Interviewed and written by Tocarra Eldridge
As many individuals explore the art world, they often find artist works that they appreciate, take a liking to, or some in which they may not appreciate. There are artist who have been fortunate enough to become successful at their artistry due to the love and joy of the art, or unfortunately some who may never receive the opportunity to make a living out of it due to certain circumstances or the art struggle. At a young age, Gerald Ivey’s exceptional ability as an artist allowed him to distinguish his work from others. The Florida native is proof that one can be successful as an artist and nevertheless remain unique. Over the course of Ivey’s life, he has spent countless hours perfecting his craft and multiplying his artistic strategies while working with various mediums and art forms, maintaining a colorful and unique style. His studying also consists of learning at the Atlanta College of Art and Design in Atlanta, GA.
I had the opportunity to interview the master of his trade, Mr. Gerald Ivey and asked him about some of the wonderful art and creativity in which he has brought to the art world.
Tocarra Eldridge: What is one of your favorite pieces and why is that piece so special?
Gerald Ivey: Um! The one that I have here, it’s called “I Am History.” It’s a historical piece and I am at a point to where I feel everyone needs to know their history, so that they can move on and understand life.
TE: Do you feel as if drawing is something that you are born with or something that you can learn later in life?
GI: Well, there is a difference between drawing and creativity. If you are creative, you can do just about anything. If you are just trying to draw…well, you may be able to be taught how to draw. But if you are not creative, you probably won’t be able to come up with new ideas. It is easy to copy, but it is not easy to come up with new ideas, and that’s what’s lacking if you’re not creative.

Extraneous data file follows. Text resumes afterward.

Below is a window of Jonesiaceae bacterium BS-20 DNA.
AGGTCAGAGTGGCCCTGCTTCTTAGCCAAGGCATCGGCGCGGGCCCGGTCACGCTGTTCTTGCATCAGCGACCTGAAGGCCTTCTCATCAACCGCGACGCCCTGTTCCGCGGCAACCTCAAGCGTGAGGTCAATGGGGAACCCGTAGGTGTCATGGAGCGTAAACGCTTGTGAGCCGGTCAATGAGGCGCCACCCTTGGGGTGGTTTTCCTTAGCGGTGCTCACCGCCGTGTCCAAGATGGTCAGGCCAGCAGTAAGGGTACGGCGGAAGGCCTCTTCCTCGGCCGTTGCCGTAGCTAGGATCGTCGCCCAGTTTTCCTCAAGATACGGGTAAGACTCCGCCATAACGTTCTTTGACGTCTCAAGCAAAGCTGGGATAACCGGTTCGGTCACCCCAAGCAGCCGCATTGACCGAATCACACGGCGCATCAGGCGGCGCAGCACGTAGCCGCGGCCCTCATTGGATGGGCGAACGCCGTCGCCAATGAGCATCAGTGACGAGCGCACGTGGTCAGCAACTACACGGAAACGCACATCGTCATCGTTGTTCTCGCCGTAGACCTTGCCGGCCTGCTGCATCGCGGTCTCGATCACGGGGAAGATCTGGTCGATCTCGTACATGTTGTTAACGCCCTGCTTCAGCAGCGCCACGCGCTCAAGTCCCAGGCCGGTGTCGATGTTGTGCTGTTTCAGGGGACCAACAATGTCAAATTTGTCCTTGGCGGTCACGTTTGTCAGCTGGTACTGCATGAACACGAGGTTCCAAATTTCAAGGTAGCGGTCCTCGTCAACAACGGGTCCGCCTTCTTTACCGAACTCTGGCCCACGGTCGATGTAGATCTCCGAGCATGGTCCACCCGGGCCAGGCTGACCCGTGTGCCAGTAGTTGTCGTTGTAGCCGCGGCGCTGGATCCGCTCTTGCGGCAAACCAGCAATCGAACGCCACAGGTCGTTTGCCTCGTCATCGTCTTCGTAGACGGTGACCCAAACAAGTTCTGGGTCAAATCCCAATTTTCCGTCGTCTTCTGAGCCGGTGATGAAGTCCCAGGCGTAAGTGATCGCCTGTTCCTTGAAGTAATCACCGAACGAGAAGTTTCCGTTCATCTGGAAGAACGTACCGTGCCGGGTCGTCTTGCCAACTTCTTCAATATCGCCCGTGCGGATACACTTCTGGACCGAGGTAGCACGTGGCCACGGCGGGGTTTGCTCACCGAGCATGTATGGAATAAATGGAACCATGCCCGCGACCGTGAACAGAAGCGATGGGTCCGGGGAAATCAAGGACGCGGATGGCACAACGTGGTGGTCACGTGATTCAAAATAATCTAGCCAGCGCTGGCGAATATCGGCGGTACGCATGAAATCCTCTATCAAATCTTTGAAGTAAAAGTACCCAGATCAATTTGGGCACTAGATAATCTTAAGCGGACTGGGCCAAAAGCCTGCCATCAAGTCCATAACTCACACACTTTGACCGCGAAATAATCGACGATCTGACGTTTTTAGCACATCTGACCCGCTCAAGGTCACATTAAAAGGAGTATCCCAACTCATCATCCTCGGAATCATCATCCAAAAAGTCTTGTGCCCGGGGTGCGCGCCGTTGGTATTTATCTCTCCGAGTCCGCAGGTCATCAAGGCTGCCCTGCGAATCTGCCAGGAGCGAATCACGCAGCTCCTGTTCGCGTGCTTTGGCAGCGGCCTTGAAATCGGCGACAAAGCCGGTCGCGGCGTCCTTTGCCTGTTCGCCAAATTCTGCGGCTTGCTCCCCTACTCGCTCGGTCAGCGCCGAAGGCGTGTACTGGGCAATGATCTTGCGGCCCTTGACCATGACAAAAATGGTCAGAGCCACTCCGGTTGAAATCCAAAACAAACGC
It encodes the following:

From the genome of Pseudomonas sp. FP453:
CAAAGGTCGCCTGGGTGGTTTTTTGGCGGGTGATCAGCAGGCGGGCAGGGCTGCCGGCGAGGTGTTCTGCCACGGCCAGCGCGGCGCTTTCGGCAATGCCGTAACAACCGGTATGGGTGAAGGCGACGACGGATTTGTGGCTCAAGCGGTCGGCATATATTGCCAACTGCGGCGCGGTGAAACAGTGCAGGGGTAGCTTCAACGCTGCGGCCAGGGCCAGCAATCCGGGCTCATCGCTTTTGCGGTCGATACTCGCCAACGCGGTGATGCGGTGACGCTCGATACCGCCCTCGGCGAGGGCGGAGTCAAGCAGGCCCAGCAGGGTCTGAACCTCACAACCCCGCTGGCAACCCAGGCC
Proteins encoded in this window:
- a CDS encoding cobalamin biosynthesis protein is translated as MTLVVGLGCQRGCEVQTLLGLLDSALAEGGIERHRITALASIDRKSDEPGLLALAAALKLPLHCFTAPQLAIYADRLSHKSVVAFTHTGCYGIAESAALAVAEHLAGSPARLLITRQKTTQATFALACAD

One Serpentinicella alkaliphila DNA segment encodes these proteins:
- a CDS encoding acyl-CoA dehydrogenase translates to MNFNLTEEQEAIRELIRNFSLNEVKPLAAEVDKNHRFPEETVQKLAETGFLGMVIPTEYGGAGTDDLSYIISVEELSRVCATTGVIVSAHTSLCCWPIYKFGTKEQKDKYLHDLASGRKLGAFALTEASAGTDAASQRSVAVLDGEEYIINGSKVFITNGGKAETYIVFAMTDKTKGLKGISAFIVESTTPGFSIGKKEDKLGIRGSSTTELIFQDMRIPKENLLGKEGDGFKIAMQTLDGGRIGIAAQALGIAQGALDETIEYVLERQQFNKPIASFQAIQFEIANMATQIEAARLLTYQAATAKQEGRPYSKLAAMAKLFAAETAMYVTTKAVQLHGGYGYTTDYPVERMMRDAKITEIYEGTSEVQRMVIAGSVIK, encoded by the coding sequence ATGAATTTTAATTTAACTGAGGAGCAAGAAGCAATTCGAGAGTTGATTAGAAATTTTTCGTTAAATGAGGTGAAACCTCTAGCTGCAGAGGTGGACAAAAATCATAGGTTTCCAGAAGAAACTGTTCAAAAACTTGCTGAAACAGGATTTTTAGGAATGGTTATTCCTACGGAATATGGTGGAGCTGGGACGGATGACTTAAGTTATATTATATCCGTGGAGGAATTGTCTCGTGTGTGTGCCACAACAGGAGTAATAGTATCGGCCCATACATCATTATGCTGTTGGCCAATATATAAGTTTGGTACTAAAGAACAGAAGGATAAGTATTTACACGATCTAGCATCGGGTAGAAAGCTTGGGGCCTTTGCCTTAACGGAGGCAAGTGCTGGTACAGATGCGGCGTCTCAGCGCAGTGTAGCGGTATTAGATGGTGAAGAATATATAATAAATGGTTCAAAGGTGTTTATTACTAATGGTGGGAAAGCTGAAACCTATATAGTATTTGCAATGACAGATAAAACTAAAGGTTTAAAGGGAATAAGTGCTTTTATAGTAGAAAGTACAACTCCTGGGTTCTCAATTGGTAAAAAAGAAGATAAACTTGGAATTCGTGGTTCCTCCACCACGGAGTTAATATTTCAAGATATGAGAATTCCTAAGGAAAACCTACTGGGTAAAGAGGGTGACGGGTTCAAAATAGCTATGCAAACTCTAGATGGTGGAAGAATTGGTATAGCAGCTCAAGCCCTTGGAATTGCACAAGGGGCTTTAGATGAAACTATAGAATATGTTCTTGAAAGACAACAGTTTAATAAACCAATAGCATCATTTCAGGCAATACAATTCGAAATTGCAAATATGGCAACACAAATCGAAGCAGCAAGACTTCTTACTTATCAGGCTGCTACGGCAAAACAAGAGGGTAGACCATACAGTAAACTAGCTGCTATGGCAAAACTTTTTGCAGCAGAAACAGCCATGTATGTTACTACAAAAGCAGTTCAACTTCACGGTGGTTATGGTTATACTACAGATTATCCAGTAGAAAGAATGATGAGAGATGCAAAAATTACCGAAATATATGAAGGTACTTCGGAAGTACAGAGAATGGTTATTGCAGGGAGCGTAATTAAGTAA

TE: When did you recognize that you had the gift to be an artist?
GI: I drew and painted since I was young. I won my first art contest in the 3rd grade. From then on, I was getting in and entering into different events and contests.
TE: What are some ideas or thoughts that go on inside of your mind before you begin to create a piece?
GI: The ideas are there before I began to create it. I have some ideas in mind like 3 or 4 years prior to painting. I think of things way before I paint. Once it’s created in your mind, it’s pretty much done, as far as a creative artist goes. Then later on you apply it to canvas or whatever.
TE: What are some of the obstacles you’ve faced to get to where you are today?
GI: [Laughs] When I was younger, in school we had art shows. The art shows that I would attend, I would always win an honorable mention or 3rd place. When I didn’t show up, I would win 1st place. That’s because it was a lot of prejudice going on. It was hard to win if you were black. I had to deal with that a lot when I was younger! Today, I have to deal with people not being knowledgeable of art. Visual art is NOT published as much as music. So it’s hard for the next person to see the importance of it and appreciate it. In most cases, they’re ignorant to it.
TE: What do you think separates you from other artist?
GI: What separates me from others is what I create and what’s in my mind. I think like this…another person can’t do what I can do…I can’t do what you can do. I don’t stick to one form of painting. I like thinking of new things. All of my paintings are different; none of them look alike. My paintings vary; things are creative. I like to always do something new. I like creating different things.
TE: Do you have anything that you would like to add before we close?
GI: I think art is something you feel and it’s very creative. People should look more to their imagination when they’re creating something. If I was an art teacher, I wouldn’t teach my class to paint like me. I would let students be free and create how they feel like creating. I mean…who am I to say if whatever they’re creating is right or wrong. It’s a struggle being an artist. You just have to be persistent and continue to believe in yourself and in your work. If you create for the love of it, afterwards, the money will come. If you do it for the money, the love will never come. I love to create! I paint everyday! I don’t do it for the money; I do it for the love of it.
For more information please visit www.geraldivey.com
Last modified: May 14, 2023